Victoria* worked at a fast-growing, tech startup as a recruiter, tasked with taking the office from four to 100 in just over a year. She says she really, truly loved her job and everyone she worked with, and she even often bragged about the culture of the organization. But, on top of meeting with business leaders to discuss hiring initiatives and set strategies, as well as meeting with prospective employees and community members outside of the organization, she also found herself asked to take on a lot more than the working parents in her company.
"What I found was that many times, we would host office-wide happy hours and events, or be asked to join in on evening community events, and the expectation was that I would attend," Victoria says, noting she was the only member of her large team without children. "My manager went as far to say, on one occasion, that I was passed up for a formal promotion because my counterpart 'had a family to provide for,' and my teammates and manager would often ask for me to cover for them during holidays, back-to-school time, etc. as they had family priorities."
Victoria adds that if there was anything outside of standard work hours, there was always the expectation (or perhaps hope) that she could cover it. Her direct manager would also come to her for same-day or next-day turnaround projects that he wouldn't be able to deliver on due to family obligations. Though she generally didn't mind it, as it gave her a ton of exposure to the business, her efforts often went unrecognized as her own, despite the sacrifices that she would make to get the projects delivered.
"Working parents, not specific to women, were often 'off-the-hook,' for lack of a better word, outside of work hours to allow them to spend time with their families," she says. "I think the bigger theme was that, if you don't have kids, you somehow don't have 'family' or obligations outside of the office to tend to."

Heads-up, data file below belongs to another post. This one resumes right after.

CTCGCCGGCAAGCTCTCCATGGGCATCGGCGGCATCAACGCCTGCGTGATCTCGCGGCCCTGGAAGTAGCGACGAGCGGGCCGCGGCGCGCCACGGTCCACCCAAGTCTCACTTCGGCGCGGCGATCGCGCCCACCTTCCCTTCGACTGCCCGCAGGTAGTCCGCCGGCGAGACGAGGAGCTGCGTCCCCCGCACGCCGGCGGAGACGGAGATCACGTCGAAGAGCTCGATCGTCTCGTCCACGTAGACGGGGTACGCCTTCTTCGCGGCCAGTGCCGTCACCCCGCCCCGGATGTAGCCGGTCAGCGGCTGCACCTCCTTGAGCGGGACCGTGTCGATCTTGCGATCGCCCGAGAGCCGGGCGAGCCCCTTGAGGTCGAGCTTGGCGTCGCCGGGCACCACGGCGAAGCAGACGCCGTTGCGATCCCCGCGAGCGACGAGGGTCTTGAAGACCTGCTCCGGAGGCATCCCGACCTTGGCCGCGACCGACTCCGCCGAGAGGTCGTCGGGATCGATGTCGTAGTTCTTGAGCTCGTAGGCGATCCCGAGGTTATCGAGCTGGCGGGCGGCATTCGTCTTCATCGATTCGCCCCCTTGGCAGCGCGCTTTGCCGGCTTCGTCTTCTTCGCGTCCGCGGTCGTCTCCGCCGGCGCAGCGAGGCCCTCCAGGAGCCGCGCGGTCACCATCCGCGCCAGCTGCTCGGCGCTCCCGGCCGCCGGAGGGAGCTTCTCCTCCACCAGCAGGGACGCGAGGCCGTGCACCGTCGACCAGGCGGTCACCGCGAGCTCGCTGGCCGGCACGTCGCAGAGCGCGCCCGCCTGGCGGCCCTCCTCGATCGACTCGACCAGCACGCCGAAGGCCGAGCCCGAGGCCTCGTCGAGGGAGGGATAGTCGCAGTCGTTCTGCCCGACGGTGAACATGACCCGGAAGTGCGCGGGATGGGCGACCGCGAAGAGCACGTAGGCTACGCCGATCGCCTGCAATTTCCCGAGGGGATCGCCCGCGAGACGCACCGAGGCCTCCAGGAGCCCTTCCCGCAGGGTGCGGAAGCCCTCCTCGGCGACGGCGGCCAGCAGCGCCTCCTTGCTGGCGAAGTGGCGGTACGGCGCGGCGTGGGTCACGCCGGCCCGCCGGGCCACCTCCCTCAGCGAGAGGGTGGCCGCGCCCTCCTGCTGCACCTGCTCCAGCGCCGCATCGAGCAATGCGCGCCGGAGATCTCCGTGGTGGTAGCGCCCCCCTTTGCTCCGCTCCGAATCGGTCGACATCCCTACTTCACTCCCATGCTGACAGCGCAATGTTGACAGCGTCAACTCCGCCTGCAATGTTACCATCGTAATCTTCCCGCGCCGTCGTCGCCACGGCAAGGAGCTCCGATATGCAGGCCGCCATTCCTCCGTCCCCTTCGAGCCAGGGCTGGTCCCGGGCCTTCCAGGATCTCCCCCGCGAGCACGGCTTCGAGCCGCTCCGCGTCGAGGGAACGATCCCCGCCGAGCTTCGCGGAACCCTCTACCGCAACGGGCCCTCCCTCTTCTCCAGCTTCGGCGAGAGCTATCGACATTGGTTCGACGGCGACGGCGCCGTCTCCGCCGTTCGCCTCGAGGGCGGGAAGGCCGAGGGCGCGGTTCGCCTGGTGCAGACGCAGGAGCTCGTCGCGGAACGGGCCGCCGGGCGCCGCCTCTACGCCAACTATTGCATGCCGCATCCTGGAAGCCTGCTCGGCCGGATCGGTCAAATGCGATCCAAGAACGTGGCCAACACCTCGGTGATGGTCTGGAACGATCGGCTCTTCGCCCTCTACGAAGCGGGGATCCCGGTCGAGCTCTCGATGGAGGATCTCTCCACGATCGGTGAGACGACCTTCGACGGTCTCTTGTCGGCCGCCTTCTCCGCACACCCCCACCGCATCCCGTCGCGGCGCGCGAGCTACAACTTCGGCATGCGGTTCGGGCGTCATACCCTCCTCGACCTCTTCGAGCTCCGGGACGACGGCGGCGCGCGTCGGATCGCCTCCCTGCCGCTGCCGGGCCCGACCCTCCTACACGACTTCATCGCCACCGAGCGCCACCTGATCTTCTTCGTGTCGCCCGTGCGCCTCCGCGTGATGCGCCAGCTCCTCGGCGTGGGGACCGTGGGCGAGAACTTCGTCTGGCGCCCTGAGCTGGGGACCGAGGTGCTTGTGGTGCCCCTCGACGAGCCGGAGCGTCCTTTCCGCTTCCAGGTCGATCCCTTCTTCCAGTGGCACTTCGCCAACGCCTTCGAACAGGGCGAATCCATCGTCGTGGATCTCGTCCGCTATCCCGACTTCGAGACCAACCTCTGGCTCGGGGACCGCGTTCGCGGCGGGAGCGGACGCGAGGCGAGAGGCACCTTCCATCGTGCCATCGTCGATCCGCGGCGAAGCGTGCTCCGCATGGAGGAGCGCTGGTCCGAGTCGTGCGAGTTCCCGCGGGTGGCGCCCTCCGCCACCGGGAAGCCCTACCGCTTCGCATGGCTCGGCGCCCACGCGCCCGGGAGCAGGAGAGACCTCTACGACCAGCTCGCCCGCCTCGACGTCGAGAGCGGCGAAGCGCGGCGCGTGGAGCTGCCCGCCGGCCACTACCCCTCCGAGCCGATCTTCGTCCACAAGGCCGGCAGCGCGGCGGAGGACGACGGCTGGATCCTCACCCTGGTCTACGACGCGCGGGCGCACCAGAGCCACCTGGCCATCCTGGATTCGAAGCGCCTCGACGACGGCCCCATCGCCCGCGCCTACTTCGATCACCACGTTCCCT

So, how do we ensure that all people — regardless of their parenthood status — feel like they have access to and support in the pursuit of work-life balance? It starts with employers setting the proper example, from the top down. Many employers are already striving to do this, including Chris Locke's, who works as VP of marketing and development at the Ayn Rand Institute. As a childless woman, the 49 year old used to feel met with an inordinate number of demands at work compared to coworkers with children, but says she's seen as a positive shift take place.
"I used to think that (parents) used to get far more concessions on the job than childless women," says Locke. "In fact, I know they did because I had to stay late and put in extra hours to get the work done that others couldn’t do. But my current employer believes in bringing balance to the workplace for everyone, whether we’re working mothers or childless women with other external responsibilities. At the end of the day, my CEO is aware that life doesn’t begin and end within the confines of the office building, and for that, I’m extremely grateful."
AnnaMarie Houlis is a multimedia journalist and an adventure aficionado with a keen cultural curiosity and an affinity for solo travel. She's an editor by day and a travel blogger at HerReport.org by night.